This is a look at a concept of BDSM slave training based upon self-actualization. This web site is not designed around actualizing slave. However I do like it as a bdsm lifestyle slave training theory.

Training, but because many of the concepts are similar to B.E.S.T. slave Training it is included. (In fact, this may help you understand B.E.ST. slave Training since many of the concepts are derived from Adler). (A.S.T. is adapted, in part, from “Therapeutic Psychology 3rd edition” (1977) L. M. Brammer & E. L. Shostrom.) There is a newer book currently being used entitled “Therapeutic Counseling and Psychotherapy”.

The purpose of Actualizing slave Training (A.S.T.) is to realize all the potential within a slave and continue her actualizing into a responsible and joyful servant. Because there is not one stand-alone philosophy related to human development, A.S.T. uses many concepts from several theories.

AST is not an independent theory but an eclectic theory. It differs from most eclectic psychological methods in that it has an underlying general philosophy of life that is used to weave the techniques together into a sensible unit.

This is not a slave training manual; therefore detailed procedures in training are only lightly discussed. It is intended to encourage thought about theoretical concepts for training as opposed to detailing actual procedures.

 

DEFINITION OF SELF ACTUALIZATION as used in slave training:

 

A. S. T. assumes that a slave strives for healthiness or self-actualization. The slave has basic (biological and psychological) needs that have to be fulfilled in order to be free enough to feel the desire for the higher levels of realization. The slave has a natural capacity to seek her needs. Often much of this drive toward slavery is hidden within her subconscious mind. In A.S.T. the slave’s actualization needs revolve around her Master and his training.

The slave has an internal drive to become the best possible slave she can be and at the center of this is her connection to her Master. This submissive nature becomes her driving force and becomes more powerful the more it is accessed and directed by her Master. A Master is the key to this submissive nature becoming correctly directed towards slavery.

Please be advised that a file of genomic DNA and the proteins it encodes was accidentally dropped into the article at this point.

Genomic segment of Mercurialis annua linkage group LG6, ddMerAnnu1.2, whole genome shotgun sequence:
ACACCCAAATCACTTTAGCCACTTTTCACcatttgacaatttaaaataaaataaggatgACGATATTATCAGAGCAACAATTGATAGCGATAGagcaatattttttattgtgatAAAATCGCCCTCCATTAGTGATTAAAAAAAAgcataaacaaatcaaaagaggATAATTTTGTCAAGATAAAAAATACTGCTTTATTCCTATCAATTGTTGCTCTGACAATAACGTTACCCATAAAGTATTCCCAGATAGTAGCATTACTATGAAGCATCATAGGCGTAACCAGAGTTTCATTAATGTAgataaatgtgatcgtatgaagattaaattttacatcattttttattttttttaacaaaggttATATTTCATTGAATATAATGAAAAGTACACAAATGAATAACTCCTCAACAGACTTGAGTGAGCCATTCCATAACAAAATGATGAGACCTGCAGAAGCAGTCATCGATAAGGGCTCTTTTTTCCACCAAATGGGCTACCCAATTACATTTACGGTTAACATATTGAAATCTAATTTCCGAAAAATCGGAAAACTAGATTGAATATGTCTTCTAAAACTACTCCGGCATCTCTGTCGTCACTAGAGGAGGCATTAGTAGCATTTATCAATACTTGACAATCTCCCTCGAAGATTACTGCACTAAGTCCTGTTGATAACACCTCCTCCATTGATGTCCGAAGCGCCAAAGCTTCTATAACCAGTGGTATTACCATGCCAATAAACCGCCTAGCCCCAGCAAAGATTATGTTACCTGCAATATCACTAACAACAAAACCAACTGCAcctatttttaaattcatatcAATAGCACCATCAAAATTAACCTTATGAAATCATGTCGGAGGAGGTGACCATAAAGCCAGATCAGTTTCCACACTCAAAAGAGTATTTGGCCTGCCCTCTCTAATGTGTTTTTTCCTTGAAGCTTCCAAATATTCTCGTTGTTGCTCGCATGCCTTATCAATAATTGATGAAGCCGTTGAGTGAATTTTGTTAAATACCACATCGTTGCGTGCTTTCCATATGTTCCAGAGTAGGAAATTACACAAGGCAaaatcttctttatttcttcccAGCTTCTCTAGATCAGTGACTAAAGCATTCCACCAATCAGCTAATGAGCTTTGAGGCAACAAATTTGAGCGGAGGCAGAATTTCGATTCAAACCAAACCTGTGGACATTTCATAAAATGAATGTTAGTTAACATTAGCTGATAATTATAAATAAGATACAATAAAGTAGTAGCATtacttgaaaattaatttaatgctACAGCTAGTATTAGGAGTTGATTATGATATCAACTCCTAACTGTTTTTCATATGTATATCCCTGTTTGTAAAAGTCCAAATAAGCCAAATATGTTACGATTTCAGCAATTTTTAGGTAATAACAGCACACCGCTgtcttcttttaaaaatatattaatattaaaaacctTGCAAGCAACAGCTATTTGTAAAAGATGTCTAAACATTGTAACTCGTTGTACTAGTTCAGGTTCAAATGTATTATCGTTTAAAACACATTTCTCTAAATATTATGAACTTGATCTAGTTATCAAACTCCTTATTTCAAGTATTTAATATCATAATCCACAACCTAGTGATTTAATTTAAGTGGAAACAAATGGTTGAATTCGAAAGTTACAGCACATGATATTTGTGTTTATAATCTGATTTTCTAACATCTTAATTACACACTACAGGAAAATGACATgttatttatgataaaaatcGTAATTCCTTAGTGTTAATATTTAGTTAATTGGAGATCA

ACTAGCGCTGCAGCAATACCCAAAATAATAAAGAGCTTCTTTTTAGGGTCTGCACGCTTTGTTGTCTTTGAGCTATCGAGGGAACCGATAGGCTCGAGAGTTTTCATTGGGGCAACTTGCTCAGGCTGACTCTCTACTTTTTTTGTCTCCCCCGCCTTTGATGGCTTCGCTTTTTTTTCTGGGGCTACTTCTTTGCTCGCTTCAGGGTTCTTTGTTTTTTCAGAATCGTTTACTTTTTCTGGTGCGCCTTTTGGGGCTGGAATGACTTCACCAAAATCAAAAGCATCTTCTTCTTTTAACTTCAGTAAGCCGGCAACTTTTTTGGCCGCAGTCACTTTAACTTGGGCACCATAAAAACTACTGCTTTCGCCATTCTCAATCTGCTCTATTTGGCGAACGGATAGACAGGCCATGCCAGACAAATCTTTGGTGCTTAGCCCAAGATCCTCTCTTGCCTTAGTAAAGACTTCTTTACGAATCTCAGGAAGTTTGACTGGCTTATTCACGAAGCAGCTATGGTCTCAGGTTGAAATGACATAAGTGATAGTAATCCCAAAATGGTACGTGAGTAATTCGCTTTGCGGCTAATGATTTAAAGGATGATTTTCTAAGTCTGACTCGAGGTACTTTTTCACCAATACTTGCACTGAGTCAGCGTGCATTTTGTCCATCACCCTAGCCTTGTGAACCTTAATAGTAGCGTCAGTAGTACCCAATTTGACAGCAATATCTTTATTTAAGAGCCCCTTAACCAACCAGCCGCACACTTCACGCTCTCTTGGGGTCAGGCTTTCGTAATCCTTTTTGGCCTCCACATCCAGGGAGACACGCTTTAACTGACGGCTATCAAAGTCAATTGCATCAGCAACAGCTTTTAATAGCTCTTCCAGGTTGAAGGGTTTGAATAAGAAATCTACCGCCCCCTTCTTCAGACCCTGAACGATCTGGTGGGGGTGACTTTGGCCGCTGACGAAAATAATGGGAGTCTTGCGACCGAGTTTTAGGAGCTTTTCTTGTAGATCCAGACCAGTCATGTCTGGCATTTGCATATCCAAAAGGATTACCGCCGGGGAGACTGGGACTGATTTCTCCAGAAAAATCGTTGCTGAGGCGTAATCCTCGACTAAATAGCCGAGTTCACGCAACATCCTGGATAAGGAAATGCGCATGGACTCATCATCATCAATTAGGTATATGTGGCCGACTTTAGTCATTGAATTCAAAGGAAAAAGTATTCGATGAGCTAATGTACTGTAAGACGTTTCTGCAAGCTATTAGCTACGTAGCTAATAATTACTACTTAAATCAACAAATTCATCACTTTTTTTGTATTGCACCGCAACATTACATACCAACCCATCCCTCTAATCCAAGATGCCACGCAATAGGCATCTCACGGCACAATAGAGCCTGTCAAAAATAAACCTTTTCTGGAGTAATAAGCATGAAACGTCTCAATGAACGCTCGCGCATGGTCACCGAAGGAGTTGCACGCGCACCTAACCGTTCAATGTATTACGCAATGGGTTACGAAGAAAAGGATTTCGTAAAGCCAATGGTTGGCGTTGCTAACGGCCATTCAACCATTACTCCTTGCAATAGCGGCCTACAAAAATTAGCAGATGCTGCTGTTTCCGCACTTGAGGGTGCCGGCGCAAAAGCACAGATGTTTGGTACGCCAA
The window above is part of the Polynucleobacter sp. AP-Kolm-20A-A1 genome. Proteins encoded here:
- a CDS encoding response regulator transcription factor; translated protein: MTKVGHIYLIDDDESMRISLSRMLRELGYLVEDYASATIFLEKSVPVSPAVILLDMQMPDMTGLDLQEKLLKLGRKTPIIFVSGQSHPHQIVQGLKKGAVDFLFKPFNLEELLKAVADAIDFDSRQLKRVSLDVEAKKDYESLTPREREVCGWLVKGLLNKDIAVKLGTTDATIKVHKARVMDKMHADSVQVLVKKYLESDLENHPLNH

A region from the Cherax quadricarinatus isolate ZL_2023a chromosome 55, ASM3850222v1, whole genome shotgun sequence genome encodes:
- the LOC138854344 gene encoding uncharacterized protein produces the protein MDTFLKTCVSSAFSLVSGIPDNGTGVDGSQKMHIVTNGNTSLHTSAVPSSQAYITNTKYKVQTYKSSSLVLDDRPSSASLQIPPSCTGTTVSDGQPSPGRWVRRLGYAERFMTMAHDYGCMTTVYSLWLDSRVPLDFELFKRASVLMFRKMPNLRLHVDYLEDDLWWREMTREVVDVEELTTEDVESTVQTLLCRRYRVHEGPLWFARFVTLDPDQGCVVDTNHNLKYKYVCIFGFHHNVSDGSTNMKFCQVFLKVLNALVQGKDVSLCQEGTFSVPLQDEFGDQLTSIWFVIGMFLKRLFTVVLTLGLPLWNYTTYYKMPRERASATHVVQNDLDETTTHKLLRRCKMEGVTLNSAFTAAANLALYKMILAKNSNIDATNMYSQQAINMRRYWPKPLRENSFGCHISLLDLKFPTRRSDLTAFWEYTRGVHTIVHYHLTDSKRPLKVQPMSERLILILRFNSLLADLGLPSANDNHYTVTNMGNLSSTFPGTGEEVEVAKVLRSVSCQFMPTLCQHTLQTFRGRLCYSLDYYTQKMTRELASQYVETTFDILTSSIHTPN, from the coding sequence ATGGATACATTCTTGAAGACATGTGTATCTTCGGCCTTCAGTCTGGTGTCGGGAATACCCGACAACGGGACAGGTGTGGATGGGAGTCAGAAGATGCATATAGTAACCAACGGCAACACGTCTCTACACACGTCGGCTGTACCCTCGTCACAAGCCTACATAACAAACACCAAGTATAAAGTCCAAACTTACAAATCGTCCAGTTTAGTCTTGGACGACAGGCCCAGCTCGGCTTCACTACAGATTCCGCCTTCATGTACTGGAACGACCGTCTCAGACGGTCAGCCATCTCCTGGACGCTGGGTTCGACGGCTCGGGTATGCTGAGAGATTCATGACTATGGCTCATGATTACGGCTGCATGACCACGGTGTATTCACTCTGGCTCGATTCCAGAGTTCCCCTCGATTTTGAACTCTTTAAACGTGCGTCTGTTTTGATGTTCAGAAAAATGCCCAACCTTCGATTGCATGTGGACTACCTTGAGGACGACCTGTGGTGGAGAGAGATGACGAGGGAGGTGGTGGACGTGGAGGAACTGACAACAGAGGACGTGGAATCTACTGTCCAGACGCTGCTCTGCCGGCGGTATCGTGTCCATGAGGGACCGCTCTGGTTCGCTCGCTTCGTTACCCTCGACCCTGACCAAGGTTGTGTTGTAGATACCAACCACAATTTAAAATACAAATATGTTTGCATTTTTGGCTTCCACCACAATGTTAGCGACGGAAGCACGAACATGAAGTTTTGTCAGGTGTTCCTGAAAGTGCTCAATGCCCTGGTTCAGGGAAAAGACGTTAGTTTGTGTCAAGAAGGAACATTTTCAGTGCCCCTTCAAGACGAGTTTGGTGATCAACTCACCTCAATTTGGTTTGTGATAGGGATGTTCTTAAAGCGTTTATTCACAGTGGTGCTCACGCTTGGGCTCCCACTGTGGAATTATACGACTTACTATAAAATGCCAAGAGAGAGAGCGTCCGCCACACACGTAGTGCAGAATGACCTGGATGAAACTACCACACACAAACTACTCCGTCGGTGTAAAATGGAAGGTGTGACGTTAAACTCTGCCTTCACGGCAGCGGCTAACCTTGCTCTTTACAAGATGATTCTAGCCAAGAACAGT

The slave has within her a pressure pushing her:

 1) Toward unity with her Master.

 2) Toward submission.

 3) Toward an identity that is defined by her slavery.

 4) Toward seeing the truth and beauty of her submissive needs that are within herself rather than being blind and repressed.

 5) Toward being creative in her service to her Master.

 6) Toward being good.

 7) Toward being owned; body, mind and spirit.

 

She is pressed toward good values, serenity, kindness, courage, honesty, love, unselfishness, devotion to her Master and goodness. The pressure is directed around the feeling she has for her Master and her submissive nature.

The slave’s self-actualization is, in a large part, centered on a belief in the rightness of her decision to be the property of her Master and a trust in the guiding hand of her Master.

A slave becomes more actualized when:

1) She is open to new experiences.

2) She trusts her Master and accepts her need for slavery.

3) She accepts that her evaluations come from her Master and this becomes her major source of self-evaluation.

4) She has a willingness to grow.

 

Developing these characteristics is the basic goal of training.

 

Overview of Actualization slave training theory:

 

Actualizing slave Training is based upon an approach to psychology that integrates Gestalt, Behavioral, cognitive, various humanistic influences, analytical, Reality and Adlerian thinking. Some of the predominant philosophies are Maslow’s self-actualization, Lazarus’ multimodal theory, May on human encounter, and Perls’ theories on perception and awareness. It interconnects thinking, emotions and behavior and therefore is considered holistic. The focus of A.S.T. is on actualization goals and problem-solving in the present and future, but recognizes that the past can be used to help understand the present and prepare for the future.

Assumptions of Actualization slave training theory:

The slave is a unique person that seeks actualization through being owned and by serving.

A.S.T. is future oriented and is described as what she is “becoming” however it takes place in moment-to-moment growth. The “here and now” is the intermediate focus.

The future is largely undetermined and is open to freedom of choice. The training revolves around her making a choice to grant her Master control and giving that freedom of choice to her Master. She becomes more and more directed by her Master.

Because of the undetermined nature of the future, the responsibility for her growth rests on her Master’s shoulders. The final decisions of life choices are owned by her Master.

Behavior is learned and changes require an active learning process. she must do more than just learn what her Master wishes from her and what behavior he likes, she must live it.

Actualization is achieved only by social interaction with her Master and others in the world around her. Action is required.

Each person has paradoxical states of polar opposites that express and are forced to awareness and action in the actualization process.

A person thinks, feels, and then acts. Faulty thinking results in faulty behavior.

A slave has to be viewed as a holistic being that has thoughts, feelings, self-image, and behavior. None are independent of the other. Just changing her behavior alone is not enough.

 

Goals of Actualization slave Training:

 

Ownership:

The goal of ownership is to establish the Master/slave relationship though awareness and consent. After she consents to being owned her self-actualization comes from pleasing and serving her Master. Her achieving proficiency in her slavery is the driving force.

 

Spontaneity:

This is described as a complete openness to experience and a decrease in defensiveness. Spontaneity is an expression of one’s own uniqueness. Creativity is a consequence of spontaneity.